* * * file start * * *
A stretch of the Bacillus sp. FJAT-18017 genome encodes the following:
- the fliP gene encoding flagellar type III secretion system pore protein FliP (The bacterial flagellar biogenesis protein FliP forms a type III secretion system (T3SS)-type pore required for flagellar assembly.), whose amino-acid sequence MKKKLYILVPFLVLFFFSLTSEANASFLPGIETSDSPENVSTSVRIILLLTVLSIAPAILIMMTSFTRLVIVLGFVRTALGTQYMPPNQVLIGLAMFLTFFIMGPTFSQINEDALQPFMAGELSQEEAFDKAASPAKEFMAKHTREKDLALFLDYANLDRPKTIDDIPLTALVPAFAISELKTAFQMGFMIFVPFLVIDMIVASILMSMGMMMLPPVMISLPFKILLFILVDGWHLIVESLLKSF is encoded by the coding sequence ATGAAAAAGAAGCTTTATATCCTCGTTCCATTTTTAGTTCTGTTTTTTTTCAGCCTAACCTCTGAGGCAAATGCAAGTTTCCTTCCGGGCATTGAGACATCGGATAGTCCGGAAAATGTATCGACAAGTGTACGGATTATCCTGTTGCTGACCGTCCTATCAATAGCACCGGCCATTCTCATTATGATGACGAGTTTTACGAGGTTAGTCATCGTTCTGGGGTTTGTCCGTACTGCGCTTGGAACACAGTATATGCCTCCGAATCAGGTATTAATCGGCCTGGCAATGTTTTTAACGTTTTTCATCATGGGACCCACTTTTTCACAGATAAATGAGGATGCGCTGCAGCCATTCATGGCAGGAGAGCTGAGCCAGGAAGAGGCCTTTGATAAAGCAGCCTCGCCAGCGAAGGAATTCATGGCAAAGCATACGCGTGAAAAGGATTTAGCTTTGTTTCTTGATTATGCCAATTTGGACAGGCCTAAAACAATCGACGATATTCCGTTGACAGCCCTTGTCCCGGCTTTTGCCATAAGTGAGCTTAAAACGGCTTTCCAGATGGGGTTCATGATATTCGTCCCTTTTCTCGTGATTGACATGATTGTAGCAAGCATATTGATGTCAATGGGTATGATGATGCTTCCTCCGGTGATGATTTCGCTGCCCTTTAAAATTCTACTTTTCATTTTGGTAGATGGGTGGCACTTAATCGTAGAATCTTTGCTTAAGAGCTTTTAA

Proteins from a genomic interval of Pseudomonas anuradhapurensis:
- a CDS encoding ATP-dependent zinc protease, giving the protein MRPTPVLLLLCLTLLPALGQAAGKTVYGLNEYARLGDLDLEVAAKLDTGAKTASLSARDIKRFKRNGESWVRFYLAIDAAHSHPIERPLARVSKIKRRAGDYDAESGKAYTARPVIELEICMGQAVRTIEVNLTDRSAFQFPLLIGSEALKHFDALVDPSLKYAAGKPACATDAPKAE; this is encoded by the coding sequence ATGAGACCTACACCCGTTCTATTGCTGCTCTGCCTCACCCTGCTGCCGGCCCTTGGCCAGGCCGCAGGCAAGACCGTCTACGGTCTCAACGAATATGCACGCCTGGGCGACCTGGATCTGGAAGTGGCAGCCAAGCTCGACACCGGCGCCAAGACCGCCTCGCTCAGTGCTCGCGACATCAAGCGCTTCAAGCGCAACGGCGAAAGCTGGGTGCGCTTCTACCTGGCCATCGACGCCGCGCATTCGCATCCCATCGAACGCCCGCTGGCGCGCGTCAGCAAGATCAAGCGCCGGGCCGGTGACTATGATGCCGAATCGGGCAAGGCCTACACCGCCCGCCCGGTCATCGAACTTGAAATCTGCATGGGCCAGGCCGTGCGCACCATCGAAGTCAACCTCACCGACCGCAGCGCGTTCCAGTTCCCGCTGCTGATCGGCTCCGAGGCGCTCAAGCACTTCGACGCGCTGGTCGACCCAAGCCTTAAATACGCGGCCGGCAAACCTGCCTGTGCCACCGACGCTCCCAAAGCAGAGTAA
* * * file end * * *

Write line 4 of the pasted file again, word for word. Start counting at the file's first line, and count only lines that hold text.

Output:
- a CDS encoding ATP-dependent zinc protease, giving the protein MRPTPVLLLLCLTLLPALGQAAGKTVYGLNEYARLGDLDLEVAAKLDTGAKTASLSARDIKRFKRNGESWVRFYLAIDAAHSHPIERPLARVSKIKRRAGDYDAESGKAYTARPVIELEICMGQAVRTIEVNLTDRSAFQFPLLIGSEALKHFDALVDPSLKYAAGKPACATDAPKAE; this is encoded by the coding sequence ATGAGACCTACACCCGTTCTATTGCTGCTCTGCCTCACCCTGCTGCCGGCCCTTGGCCAGGCCGCAGGCAAGACCGTCTACGGTCTCAACGAATATGCACGCCTGGGCGACCTGGATCTGGAAGTGGCAGCCAAGCTCGACACCGGCGCCAAGACCGCCTCGCTCAGTGCTCGCGACATCAAGCGCTTCAAGCGCAACGGCGAAAGCTGGGTGCGCTTCTACCTGGCCATCGACGCCGCGCATTCGCATCCCATCGAACGCCCGCTGGCGCGCGTCAGCAAGATCAAGCGCCGGGCCGGTGACTATGATGCCGAATCGGGCAAGGCCTACACCGCCCGCCCGGTCATCGAACTTGAAATCTGCATGGGCCAGGCCGTGCGCACCATCGAAGTCAACCTCACCGACCGCAGCGCGTTCCAGTTCCCGCTGCTGATCGGCTCCGAGGCGCTCAAGCACTTCGACGCGCTGGTCGACCCAAGCCTTAAATACGCGGCCGGCAAACCTGCCTGTGCCACCGACGCTCCCAAAGCAGAGTAA